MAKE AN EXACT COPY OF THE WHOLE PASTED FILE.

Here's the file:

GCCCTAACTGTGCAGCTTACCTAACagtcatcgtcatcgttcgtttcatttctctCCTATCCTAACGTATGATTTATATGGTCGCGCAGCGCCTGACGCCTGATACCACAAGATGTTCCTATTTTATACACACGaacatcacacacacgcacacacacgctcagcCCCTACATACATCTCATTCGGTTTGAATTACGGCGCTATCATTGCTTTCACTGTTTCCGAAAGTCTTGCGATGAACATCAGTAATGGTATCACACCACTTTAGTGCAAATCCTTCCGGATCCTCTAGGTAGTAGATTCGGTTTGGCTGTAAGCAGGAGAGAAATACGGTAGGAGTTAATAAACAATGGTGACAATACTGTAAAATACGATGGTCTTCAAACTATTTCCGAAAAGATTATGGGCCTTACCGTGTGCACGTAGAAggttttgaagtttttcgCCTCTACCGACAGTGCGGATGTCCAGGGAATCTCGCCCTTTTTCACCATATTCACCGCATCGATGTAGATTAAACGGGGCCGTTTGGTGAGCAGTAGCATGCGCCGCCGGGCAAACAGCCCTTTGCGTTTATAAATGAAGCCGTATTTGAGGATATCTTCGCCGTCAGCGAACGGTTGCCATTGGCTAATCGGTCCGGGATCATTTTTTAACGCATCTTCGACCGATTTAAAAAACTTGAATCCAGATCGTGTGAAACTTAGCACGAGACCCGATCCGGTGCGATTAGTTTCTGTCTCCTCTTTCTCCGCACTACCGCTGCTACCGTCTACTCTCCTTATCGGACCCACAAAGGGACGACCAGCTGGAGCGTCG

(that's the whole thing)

GCCCTAACTGTGCAGCTTACCTAACagtcatcgtcatcgttcgtttcatttctctCCTATCCTAACGTATGATTTATATGGTCGCGCAGCGCCTGACGCCTGATACCACAAGATGTTCCTATTTTATACACACGaacatcacacacacgcacacacacgctcagcCCCTACATACATCTCATTCGGTTTGAATTACGGCGCTATCATTGCTTTCACTGTTTCCGAAAGTCTTGCGATGAACATCAGTAATGGTATCACACCACTTTAGTGCAAATCCTTCCGGATCCTCTAGGTAGTAGATTCGGTTTGGCTGTAAGCAGGAGAGAAATACGGTAGGAGTTAATAAACAATGGTGACAATACTGTAAAATACGATGGTCTTCAAACTATTTCCGAAAAGATTATGGGCCTTACCGTGTGCACGTAGAAggttttgaagtttttcgCCTCTACCGACAGTGCGGATGTCCAGGGAATCTCGCCCTTTTTCACCATATTCACCGCATCGATGTAGATTAAACGGGGCCGTTTGGTGAGCAGTAGCATGCGCCGCCGGGCAAACAGCCCTTTGCGTTTATAAATGAAGCCGTATTTGAGGATATCTTCGCCGTCAGCGAACGGTTGCCATTGGCTAATCGGTCCGGGATCATTTTTTAACGCATCTTCGACCGATTTAAAAAACTTGAATCCAGATCGTGTGAAACTTAGCACGAGACCCGATCCGGTGCGATTAGTTTCTGTCTCCTCTTTCTCCGCACTACCGCTGCTACCGTCTACTCTCCTTATCGGACCCACAAAGGGACGACCAGCTGGAGCGTCG